is an employer liable for an employee's car accident

Is an Employer Liable For an Employee’s Car Accident?

When you see a company’s vehicle on the road, you assume the company gave that employee driver safety training. You might even assume they’re a responsible driver. Many people learn the hard way that employee drivers are not always the safest. If you’ve gotten into an accident with a company vehicle, you may be wondering “is an employer liable for an employee’s car accident?” The answer to that question depends on a number of factors. Read on to learn all about them.

Is an Employer Liable for an Employee’s Car Accident?

Many people find themselves asking this question when they get in an accident with a company vehicle. After all, if a person is driving a company vehicle, shouldn’t the company be liable for the actions of the person they allow in the vehicle? If the company wasn’t prepared to pay for their actions, why would they allow that person to drive the vehicle?

Unfortunately, there is no cut and dry answer to these questions. The answer lies in state case law rather than in actual laws and regulations

About Respondeat Superior

How do courts determine whether an employer is vicariously liable for harm caused by their employees? They utilize the doctrine of respondeat superior that has been refined over time by the courts.

The doctrine of respondeat superior is a part of tort law. It holds employers responsible when an employee or agent commits a wrongful act within the scope of their employment or agency. It may sound simple, but it needs unpacking.

Wondering why courts would hold employers responsible for the actions of employees? There are a few reasons for this.

First, courts want to stop wrongful conduct from recurring. They also want to make sure that victims receive compensation when they’re injured. Finally, they want to make sure that the companies who benefit from the employee’s acts bear the burden of recouping a person’s losses.

Defining “In the Scope of Employment”

There are two key terms that courts will analyze to determine if a business is responsible. The first is whether the person who caused the accident was acting within the scope of employment.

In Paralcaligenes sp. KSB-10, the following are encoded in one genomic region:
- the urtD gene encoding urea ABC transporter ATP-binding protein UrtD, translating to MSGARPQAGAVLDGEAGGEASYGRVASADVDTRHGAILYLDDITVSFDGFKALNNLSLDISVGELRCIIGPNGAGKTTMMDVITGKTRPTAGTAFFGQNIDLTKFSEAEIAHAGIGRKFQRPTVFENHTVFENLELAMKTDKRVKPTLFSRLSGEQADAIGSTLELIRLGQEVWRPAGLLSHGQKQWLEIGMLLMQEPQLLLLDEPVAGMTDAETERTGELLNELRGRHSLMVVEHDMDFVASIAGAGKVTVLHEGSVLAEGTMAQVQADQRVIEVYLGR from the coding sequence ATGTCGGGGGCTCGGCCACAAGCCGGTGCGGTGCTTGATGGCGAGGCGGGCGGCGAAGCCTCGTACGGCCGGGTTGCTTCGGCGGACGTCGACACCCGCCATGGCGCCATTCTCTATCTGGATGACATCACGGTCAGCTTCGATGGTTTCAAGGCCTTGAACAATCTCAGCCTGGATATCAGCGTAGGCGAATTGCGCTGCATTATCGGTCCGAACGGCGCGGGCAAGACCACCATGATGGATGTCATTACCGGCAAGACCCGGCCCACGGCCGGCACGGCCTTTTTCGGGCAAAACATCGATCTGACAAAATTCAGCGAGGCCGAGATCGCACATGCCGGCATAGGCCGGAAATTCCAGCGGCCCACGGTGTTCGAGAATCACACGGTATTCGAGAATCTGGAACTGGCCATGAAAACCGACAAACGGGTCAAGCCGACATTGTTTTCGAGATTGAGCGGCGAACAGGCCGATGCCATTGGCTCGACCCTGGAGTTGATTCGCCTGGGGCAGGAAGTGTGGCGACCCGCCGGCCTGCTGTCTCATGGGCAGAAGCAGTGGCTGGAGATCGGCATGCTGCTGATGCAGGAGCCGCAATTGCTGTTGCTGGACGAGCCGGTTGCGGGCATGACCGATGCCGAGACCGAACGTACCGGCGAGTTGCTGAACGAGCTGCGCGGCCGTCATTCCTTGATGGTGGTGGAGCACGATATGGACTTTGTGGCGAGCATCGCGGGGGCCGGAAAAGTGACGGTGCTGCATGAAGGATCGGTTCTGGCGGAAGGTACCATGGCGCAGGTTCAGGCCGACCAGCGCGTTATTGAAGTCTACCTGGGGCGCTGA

One part of this equation boils down to whether, at the time of the accident, the employee was executing a duty in their job description.

Assume a delivery driver drives the company vehicle to and from work. If they cause an accident on the way to work, then they are acting outside the scope of their employment. If the driver was on their way to make a delivery, then you could argue that they were acting within the scope of their employment.

Another consideration is how substantially the behavior deviates from their job duties. If an employee is driving 100 miles per hour, then the company could potentially avoid responsibility because that is not a risk that the business owner could anticipate.

Likewise, if the driver was carefully obeying all traffic laws and still managed to be at fault for an accident, then the employer would have a harder time avoiding responsibility.

Are They an Employee or Independent Contractor?

Another factor a court will consider is whether the person who caused the accident was an employee or an independent contractor. Businesses are often not liable for the acts of independent contractors, even if they are driving a company vehicle.

Employees are generally hired by the company to perform duties for that company only and fill out W-4 tax forms when they are hired. Independent contractors perform job duties for many different companies and typically receive 1099 forms during tax season.

When it is unclear whether a person is actually an employee, courts will look at a number of factors to clarify. These factors include the amount of control the person has over how and when they do their work, how they are paid, and whether there is an ongoing relationship with employee-type benefits.

Considerations for California

It’s important to note that different states define this portion of respondeat superior differently. For example, California courts define the term “employee” broadly enough that independent contractors, temporary employees, and even third parties can be considered to be an employee for the purposes of this doctrine.

With California laws changing on a regular basis, you can expect the line between an employee and non-employee to continue to get blurrier.

What to Do If You’re in an Accident

Regardless of who is financially liable when you’re in a car accident, you are entitled to receive compensation for your damages.

Take photographs of the scene, and jot down your recollection of the accident as soon as you have a chance. Remember that many injuries take time to show up, so it’s important not to state that you are not injured on the scene.

Never hesitate to contact an attorney if you need help after an accident. In fact, it’s a good rule of thumb to reach out to an attorney immediately after an accident to determine your next steps.

Do You Need Legal Help After a Car Accident?

Getting into a car accident with a company vehicle is a scary thing. Is an employer liable for an employee’s car accident? They might be if you can demonstrate that the driver of the vehicle was acting in the scope of his or her job and that they were an employee and not an independent contractor.

Regardless of whether the employer or the employee is responsible for the accident, you should not hesitate in seeking compensation for your damages. Make sure to have an experienced attorney on your side to get you what you deserve. Contact Sweet Lawyers today to learn how we can help you!